Still, companies have come a long way from when bomb threats to its stores caused Ikea to pull ads showing a gay couple shopping for a dining room table. Last year, when the American Family Council's One Million Moms project launched a boycott after JCPenney (JCP) hired Ellen DeGeneres as it spokesperson, the retailer responded with Father's Day ads featuring a real-life male couple and their two children.

No Such Thing As Bad Publicity?

Today, Barilla will have a diversity and inclusion board, and a chief diversity officer. It will participate in the Human Rights Campaign's Corporate Equality Index, a rating of corporate policies relating to LBGT employees.
These efforts will cover not only sexual orientation, but also, the firm says, gender equality and disability rights.

But the change in ad strategy may be most meaningful to people beyond the company itself.

Judging by the way the world works, Barilla's future ads will be targeted where LGBT consumers are most likely to see them. They will likely walk a careful line between bad publicity that threatens sales, and widely distributed ads that may increase sales to some, but lose business from others.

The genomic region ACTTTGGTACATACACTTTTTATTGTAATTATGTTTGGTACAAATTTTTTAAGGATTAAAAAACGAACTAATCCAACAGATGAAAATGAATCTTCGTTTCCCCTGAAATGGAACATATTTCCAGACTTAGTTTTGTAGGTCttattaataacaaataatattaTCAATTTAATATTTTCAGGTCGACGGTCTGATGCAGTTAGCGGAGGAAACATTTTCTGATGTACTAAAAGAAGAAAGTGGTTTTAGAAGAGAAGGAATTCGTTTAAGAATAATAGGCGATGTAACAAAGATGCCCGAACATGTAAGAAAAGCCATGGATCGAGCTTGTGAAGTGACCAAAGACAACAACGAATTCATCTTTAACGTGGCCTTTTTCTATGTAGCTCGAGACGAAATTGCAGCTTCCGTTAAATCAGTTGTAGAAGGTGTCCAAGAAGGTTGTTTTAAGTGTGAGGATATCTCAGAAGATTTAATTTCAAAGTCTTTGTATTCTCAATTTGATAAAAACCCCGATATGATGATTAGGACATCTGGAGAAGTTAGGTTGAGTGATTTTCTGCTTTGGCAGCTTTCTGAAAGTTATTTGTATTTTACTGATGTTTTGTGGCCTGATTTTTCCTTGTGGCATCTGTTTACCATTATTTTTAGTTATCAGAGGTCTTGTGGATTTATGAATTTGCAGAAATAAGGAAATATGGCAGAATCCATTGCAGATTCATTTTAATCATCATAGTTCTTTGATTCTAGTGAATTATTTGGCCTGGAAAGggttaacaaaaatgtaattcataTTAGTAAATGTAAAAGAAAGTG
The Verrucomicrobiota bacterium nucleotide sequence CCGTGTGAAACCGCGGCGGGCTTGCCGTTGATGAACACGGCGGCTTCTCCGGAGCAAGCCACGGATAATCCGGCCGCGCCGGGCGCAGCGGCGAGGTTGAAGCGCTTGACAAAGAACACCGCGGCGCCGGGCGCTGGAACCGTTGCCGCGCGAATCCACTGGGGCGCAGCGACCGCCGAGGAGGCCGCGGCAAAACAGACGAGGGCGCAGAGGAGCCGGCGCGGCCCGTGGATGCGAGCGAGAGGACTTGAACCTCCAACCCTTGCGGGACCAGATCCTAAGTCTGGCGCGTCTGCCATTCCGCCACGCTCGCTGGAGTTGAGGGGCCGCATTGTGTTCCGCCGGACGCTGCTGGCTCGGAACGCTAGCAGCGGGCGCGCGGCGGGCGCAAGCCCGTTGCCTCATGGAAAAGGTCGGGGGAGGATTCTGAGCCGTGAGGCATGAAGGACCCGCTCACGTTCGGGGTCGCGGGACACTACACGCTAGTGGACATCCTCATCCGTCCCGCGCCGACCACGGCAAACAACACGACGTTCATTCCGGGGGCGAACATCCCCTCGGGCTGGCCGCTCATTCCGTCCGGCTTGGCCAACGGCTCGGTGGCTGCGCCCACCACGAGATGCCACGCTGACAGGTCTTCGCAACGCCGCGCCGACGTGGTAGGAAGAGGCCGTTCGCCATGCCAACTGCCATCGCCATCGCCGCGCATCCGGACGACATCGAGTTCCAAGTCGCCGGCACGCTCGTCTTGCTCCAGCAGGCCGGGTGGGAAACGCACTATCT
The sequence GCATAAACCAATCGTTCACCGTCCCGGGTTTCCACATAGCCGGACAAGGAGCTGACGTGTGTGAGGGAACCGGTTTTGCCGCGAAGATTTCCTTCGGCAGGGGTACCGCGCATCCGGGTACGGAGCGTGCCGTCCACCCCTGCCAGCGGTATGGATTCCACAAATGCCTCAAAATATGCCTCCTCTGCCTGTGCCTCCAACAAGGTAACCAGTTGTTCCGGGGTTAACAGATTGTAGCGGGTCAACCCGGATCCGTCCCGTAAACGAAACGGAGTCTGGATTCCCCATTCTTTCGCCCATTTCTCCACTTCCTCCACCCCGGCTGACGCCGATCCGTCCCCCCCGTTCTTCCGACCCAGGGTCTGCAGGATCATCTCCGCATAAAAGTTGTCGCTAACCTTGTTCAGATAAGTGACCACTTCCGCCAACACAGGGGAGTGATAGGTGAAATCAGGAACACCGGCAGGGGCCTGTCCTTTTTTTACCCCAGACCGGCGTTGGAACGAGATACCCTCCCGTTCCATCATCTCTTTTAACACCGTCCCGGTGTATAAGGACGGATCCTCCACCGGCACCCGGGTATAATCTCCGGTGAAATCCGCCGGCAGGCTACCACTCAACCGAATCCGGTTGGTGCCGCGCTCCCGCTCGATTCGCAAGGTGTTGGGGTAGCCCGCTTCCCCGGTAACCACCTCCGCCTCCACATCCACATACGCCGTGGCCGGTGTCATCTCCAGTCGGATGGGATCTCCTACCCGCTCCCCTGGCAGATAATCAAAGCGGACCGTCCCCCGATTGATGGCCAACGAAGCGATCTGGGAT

Ironically, the negative publicity barrage may unwittingly have brought more attention to the company's change than it would have were the moves made, say, pre-emptively. If noticed enough, the bad now can make the later good appear better.

No one ever said business is easy. Barilla's CEO has certainly learned that. To his credit, he changed course dramatically in a mere six weeks. Whatever the reasons, Barilla's move is faster and more dramatic than most people -- except politicians -- can make.

Now critics will see whether Barilla -- the man and the company -- have not only thrown pasta to the wall, but if it sticks.